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Kelly; Personal Construct Theory Samantha Davenport History of Psychology 4/23/13.

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1 Kelly; Personal Construct Theory Samantha Davenport History of Psychology 4/23/13

2 Biography of George Kelly  Born on April 28th 1905 in Perth, Kansas  Parents had an influence in his education  Completed his BA in physics and mathematics in 1926

3 George Kelly  Gained his Ph.D. in Psychology in Iowa  In 1931 he began to work in clinical psychology  Worked mainly as a clinical psychologist in the USA  Developed construct theory as an alternative to behaviorism.

4 Construct Theory  Published “The Psychology of Personal constructs” in 1955  Constructs are developed by people as internal models of reality.  These constructs are used in order to help explain the world around them.  Kelly thought of everyone as a scientist in relation to their constructs  Constructs are based on observation and experimenting.

5 Levels on Construct Theory  Carries a dual role  “Your construct system is your history and your predisposition to perceive”  Are often polar in that they have opposites; the construct of good implies another of bad  When poles are denied, they are said to be submerged

6 Different types of Constructs  The idea of constructs can be shared through words  Personal Constructs; Details of construct are particular to the individual  Core Construct; Constructs that are important to the person  Peripheral Construct; Opposite of core construct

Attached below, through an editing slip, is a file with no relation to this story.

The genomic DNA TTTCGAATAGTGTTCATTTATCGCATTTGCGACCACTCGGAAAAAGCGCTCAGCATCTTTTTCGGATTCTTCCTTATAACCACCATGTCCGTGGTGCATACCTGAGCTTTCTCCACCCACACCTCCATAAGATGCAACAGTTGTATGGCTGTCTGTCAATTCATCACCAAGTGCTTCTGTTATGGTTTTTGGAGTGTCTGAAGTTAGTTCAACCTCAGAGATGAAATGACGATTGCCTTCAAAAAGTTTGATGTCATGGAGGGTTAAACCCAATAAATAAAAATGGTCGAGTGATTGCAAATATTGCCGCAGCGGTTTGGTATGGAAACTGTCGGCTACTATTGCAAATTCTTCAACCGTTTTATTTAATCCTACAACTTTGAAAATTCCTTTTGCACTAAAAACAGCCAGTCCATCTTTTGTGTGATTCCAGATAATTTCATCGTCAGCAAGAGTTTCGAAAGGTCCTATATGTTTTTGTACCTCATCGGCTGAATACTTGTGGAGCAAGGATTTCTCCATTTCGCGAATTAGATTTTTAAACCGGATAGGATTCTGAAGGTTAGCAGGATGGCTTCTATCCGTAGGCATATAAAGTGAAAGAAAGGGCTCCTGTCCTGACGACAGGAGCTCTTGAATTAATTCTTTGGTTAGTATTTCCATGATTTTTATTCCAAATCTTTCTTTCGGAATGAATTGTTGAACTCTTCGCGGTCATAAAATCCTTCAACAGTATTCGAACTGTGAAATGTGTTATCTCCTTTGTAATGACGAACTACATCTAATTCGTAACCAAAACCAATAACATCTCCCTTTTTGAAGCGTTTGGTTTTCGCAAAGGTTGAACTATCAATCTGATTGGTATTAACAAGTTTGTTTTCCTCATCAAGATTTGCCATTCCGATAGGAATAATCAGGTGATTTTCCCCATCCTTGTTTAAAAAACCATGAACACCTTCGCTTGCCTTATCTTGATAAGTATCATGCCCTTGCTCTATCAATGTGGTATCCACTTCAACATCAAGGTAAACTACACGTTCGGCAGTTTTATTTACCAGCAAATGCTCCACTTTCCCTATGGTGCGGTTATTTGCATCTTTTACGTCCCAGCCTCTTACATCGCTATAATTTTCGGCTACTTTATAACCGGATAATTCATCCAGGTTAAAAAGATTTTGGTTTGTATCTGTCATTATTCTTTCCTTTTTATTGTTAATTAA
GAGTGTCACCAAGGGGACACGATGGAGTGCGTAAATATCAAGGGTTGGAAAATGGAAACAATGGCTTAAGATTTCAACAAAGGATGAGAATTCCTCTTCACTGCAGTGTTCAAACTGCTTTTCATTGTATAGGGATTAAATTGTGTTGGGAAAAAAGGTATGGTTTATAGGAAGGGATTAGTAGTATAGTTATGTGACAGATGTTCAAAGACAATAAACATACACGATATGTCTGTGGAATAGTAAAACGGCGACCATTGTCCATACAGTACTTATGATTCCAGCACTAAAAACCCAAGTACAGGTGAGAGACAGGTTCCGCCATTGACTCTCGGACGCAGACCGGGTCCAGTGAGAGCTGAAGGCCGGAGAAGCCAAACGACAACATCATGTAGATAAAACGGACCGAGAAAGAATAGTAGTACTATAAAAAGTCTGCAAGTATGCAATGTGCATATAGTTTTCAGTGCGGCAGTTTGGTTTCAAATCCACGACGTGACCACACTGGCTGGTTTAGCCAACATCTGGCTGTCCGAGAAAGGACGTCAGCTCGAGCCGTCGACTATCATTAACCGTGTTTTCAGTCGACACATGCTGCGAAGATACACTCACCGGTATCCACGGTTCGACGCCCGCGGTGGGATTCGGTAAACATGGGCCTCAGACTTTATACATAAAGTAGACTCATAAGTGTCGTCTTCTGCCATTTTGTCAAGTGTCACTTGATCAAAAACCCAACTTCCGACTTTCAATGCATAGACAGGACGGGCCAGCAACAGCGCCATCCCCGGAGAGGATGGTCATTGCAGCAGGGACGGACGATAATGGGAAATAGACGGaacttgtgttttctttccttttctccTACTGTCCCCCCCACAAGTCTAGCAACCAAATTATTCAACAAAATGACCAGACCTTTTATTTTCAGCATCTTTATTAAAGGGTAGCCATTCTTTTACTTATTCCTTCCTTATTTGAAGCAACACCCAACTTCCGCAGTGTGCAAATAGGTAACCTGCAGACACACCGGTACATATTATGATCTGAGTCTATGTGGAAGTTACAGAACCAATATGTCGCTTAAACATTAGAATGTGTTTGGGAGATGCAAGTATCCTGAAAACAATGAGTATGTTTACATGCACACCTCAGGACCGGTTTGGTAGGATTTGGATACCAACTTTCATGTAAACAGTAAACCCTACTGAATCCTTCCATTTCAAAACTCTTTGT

7 Different types of Constructs cont.  Can be dilated or constricted  “A person's processes are psychologically channelized by the ways in which he anticipates events”

8 Eleven Corollaries  Construction corollary ; We conservatively construct anticipation based on past experiences.  The experience corollary ; When things do not happen as expected, we change our constructs (thus reconstructing). This changes our future expectations.  The dichotomy corollary ; We store experience as constructs, and then look at the world through them.  Organizational corollary ; Constructs are connected to one another in hierarchies and network of relationships. These relationships may be loose or tight.

9 Eleven Corollaries cont.  The range corollary ; Constructs are useful only in limited range of situations. Some ranges are broad, whilst other ranges are narrow.  The modulation corollary; Some construct ranges can be 'modulated' to accommodate new ideas (e.g. 'big'). Others are 'impermeable'.  The choice corollary; We can choose to gain new experiences to expand our constructs or stay in the safe but limiting zone of current constructs.

10 Eleven Corollaries cont.  The individuality corollary ; As everyone's experience is different, their constructs are different.  The commonality corollary ; Many of our experiences are similar and/or shared, leading to similarity of constructs with others. Discussing constructs also helps to build shared constructs.  The fragmentation corollary ; Many of our constructs conflict with one another. These may be dictated by different contexts and roles.  The sociality corollary ; We interact with others through understanding of their constructs.

11 References  Atherton, J. S. (n.d.). (2011). Retrieved from rsonal.htm  Boeree, G. (n.d.). Retrieved from  Chiari, G. (n.d.). Retrieved from  (n.d.). Retrieved from ersonal_construct.htm  University of South Hampton. (n.d.). Retrieved from

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